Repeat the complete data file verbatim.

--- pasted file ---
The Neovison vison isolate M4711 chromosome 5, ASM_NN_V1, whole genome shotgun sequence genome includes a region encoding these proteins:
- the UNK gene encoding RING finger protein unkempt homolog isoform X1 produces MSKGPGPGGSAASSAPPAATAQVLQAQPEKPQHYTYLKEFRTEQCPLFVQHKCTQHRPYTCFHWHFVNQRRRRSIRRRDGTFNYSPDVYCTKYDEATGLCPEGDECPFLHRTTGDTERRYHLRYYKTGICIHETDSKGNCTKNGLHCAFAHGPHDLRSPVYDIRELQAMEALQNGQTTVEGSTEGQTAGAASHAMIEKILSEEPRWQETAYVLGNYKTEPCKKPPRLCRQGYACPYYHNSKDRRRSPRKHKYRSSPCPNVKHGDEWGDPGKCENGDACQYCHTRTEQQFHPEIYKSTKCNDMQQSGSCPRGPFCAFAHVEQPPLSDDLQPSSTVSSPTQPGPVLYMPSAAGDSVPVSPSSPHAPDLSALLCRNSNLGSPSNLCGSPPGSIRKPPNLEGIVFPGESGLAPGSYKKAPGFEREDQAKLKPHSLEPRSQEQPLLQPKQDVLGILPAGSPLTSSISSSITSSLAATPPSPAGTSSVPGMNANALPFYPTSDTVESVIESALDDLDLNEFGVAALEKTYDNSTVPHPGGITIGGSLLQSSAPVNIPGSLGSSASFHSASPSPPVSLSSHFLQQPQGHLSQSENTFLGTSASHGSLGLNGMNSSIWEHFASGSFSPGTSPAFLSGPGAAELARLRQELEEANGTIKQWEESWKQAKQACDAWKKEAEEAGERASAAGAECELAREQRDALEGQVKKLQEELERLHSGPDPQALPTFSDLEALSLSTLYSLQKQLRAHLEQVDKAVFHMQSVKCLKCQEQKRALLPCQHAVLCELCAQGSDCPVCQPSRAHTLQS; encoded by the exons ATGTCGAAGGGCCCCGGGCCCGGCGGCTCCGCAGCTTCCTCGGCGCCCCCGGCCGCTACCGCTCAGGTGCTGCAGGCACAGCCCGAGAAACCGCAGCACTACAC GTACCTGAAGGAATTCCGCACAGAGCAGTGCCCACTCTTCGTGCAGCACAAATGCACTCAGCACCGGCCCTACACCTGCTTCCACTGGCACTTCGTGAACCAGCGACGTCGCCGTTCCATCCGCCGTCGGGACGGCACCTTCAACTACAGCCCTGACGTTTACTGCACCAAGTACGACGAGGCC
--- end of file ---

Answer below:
The Neovison vison isolate M4711 chromosome 5, ASM_NN_V1, whole genome shotgun sequence genome includes a region encoding these proteins:
- the UNK gene encoding RING finger protein unkempt homolog isoform X1 produces MSKGPGPGGSAASSAPPAATAQVLQAQPEKPQHYTYLKEFRTEQCPLFVQHKCTQHRPYTCFHWHFVNQRRRRSIRRRDGTFNYSPDVYCTKYDEATGLCPEGDECPFLHRTTGDTERRYHLRYYKTGICIHETDSKGNCTKNGLHCAFAHGPHDLRSPVYDIRELQAMEALQNGQTTVEGSTEGQTAGAASHAMIEKILSEEPRWQETAYVLGNYKTEPCKKPPRLCRQGYACPYYHNSKDRRRSPRKHKYRSSPCPNVKHGDEWGDPGKCENGDACQYCHTRTEQQFHPEIYKSTKCNDMQQSGSCPRGPFCAFAHVEQPPLSDDLQPSSTVSSPTQPGPVLYMPSAAGDSVPVSPSSPHAPDLSALLCRNSNLGSPSNLCGSPPGSIRKPPNLEGIVFPGESGLAPGSYKKAPGFEREDQAKLKPHSLEPRSQEQPLLQPKQDVLGILPAGSPLTSSISSSITSSLAATPPSPAGTSSVPGMNANALPFYPTSDTVESVIESALDDLDLNEFGVAALEKTYDNSTVPHPGGITIGGSLLQSSAPVNIPGSLGSSASFHSASPSPPVSLSSHFLQQPQGHLSQSENTFLGTSASHGSLGLNGMNSSIWEHFASGSFSPGTSPAFLSGPGAAELARLRQELEEANGTIKQWEESWKQAKQACDAWKKEAEEAGERASAAGAECELAREQRDALEGQVKKLQEELERLHSGPDPQALPTFSDLEALSLSTLYSLQKQLRAHLEQVDKAVFHMQSVKCLKCQEQKRALLPCQHAVLCELCAQGSDCPVCQPSRAHTLQS; encoded by the exons ATGTCGAAGGGCCCCGGGCCCGGCGGCTCCGCAGCTTCCTCGGCGCCCCCGGCCGCTACCGCTCAGGTGCTGCAGGCACAGCCCGAGAAACCGCAGCACTACAC GTACCTGAAGGAATTCCGCACAGAGCAGTGCCCACTCTTCGTGCAGCACAAATGCACTCAGCACCGGCCCTACACCTGCTTCCACTGGCACTTCGTGAACCAGCGACGTCGCCGTTCCATCCGCCGTCGGGACGGCACCTTCAACTACAGCCCTGACGTTTACTGCACCAAGTACGACGAGGCC